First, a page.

According to Genesis, a snake told Eve to take a bite of the apple, and that's how all the trouble began. Scientists now teach evolution, instead of Biblical "creationism," but archeologists are still searching for the Garden of Eden.
In the August 6-7 edition of the Wall Street Journal, Jennie Erin Smith writes, The longstanding assumption, dating back to the first century, was that Eden existed somewhere in the Middle East's Fertile Crescent at a junction of the Tigris and Euphrates, two of the four rivers mentioned in Genesis 2 ('And a river went out of Eden to water the garden; and from thence it was parted, and became into four'). Yet 19th-century seekers began to see homegrown Edens near convenient creeks in Ohio and Missouri. Smith quotes author Brook Wilensky-Lanford as saying, "Whatever your idea of the known world was, there had to be four symmetrical rivers to divide it."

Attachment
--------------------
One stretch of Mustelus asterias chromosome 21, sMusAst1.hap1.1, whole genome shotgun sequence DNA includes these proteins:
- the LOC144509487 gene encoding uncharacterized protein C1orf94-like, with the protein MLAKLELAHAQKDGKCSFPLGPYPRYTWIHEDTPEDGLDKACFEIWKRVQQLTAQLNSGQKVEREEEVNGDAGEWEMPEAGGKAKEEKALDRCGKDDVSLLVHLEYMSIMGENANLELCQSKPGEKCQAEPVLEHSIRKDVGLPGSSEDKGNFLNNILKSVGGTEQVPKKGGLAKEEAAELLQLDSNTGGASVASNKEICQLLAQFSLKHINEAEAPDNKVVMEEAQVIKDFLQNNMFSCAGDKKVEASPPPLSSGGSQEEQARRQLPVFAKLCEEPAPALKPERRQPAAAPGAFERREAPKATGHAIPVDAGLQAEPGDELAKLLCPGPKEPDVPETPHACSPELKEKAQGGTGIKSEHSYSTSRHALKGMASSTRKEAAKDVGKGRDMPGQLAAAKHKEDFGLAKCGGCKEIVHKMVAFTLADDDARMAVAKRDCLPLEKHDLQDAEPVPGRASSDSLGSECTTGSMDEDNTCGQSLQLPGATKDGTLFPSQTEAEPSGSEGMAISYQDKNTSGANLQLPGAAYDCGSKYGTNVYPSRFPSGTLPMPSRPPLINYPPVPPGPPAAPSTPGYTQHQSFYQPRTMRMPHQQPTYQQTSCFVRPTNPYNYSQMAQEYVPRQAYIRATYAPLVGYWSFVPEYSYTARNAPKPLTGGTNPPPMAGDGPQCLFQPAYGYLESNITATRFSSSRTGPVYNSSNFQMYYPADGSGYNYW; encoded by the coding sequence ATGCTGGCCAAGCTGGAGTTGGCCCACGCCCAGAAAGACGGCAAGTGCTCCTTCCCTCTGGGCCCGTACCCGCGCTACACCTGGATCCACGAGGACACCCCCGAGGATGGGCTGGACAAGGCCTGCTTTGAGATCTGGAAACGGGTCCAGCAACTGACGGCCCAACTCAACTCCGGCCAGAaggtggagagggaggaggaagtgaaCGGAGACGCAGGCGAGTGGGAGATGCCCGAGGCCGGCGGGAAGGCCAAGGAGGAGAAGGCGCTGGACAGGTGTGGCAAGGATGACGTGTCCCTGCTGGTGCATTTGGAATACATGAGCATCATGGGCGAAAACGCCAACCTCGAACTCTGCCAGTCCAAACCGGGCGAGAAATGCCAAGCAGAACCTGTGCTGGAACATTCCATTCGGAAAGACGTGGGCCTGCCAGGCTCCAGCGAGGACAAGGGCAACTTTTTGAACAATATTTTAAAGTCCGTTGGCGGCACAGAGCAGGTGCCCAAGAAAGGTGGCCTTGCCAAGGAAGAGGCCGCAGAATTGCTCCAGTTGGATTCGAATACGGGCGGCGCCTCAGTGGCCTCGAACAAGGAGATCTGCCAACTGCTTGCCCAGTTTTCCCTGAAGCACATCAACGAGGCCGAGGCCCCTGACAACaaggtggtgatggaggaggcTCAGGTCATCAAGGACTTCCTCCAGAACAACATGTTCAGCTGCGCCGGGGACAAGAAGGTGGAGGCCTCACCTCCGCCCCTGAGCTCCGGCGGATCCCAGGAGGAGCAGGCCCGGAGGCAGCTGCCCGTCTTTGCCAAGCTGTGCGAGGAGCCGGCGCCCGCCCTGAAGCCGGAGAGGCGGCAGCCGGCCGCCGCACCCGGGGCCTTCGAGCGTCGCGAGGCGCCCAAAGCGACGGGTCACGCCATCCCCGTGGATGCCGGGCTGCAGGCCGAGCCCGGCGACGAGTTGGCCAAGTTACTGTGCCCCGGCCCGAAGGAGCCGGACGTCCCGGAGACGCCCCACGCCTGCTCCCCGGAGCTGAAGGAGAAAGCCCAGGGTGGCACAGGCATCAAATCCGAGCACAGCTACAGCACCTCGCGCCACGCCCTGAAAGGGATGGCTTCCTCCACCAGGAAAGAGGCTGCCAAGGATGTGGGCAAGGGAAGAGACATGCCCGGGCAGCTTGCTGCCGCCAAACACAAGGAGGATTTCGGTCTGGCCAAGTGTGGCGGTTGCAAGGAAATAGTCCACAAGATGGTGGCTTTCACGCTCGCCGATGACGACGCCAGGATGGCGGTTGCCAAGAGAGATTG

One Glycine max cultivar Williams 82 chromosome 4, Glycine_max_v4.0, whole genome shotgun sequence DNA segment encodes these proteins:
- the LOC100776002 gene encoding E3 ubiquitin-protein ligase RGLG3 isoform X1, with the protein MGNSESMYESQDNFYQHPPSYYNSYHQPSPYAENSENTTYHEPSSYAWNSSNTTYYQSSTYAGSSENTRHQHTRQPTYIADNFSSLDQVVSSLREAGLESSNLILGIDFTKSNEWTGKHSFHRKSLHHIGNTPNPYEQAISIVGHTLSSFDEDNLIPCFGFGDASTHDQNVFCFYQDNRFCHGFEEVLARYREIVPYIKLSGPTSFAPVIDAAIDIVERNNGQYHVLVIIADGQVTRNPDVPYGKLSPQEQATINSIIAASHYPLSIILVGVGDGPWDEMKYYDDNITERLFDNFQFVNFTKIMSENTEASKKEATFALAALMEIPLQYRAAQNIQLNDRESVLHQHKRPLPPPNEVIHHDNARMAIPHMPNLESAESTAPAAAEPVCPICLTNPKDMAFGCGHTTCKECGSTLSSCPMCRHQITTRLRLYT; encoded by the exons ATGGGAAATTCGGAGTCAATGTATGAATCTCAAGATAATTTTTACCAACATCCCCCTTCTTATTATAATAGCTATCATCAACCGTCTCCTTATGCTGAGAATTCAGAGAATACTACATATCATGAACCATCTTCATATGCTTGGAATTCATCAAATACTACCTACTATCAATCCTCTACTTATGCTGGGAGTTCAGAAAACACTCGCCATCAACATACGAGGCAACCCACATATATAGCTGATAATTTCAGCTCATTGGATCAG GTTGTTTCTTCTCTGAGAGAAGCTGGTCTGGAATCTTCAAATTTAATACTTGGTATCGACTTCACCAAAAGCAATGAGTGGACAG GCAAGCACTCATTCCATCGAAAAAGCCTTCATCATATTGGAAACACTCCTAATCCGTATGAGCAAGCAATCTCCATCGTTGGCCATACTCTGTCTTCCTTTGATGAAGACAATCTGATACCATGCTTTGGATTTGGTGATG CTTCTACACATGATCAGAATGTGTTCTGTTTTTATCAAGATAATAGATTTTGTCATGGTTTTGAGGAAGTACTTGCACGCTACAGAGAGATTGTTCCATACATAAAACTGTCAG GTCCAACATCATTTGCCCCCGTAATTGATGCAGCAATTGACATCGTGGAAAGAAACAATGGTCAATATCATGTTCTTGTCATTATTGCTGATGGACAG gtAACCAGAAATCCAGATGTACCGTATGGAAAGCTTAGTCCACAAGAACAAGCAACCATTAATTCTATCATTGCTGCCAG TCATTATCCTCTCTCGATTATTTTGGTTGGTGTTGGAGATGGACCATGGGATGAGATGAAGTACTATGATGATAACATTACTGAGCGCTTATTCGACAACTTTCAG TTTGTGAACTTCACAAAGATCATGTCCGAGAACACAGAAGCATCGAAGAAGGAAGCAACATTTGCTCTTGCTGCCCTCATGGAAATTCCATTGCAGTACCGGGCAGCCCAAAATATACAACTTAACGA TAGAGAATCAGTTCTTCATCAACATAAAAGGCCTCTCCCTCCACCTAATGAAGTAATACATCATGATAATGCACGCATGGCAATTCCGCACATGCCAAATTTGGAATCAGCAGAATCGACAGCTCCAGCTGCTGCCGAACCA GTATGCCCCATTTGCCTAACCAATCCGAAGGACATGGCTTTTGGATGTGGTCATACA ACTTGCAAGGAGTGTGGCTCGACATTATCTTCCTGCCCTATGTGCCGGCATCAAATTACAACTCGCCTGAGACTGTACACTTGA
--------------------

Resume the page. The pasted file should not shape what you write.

Despite the fact that archeological evidence now shows that life originated in Africa, no one seems to have searched for Eden there. An Ohio clergyman decided that Eden was located at the site of a Native American serpent mound. Perhaps it's a place that really exists in our hearts (NOTE: Subscribers can still listen to these shows).
In Whitley's Room, just for subscribers, there are now several short (15 min.) discussions by Whitley Strieber on bible verses. The third one is on the opening lines of Genesis (and you've never heard an interpretation like THIS before)!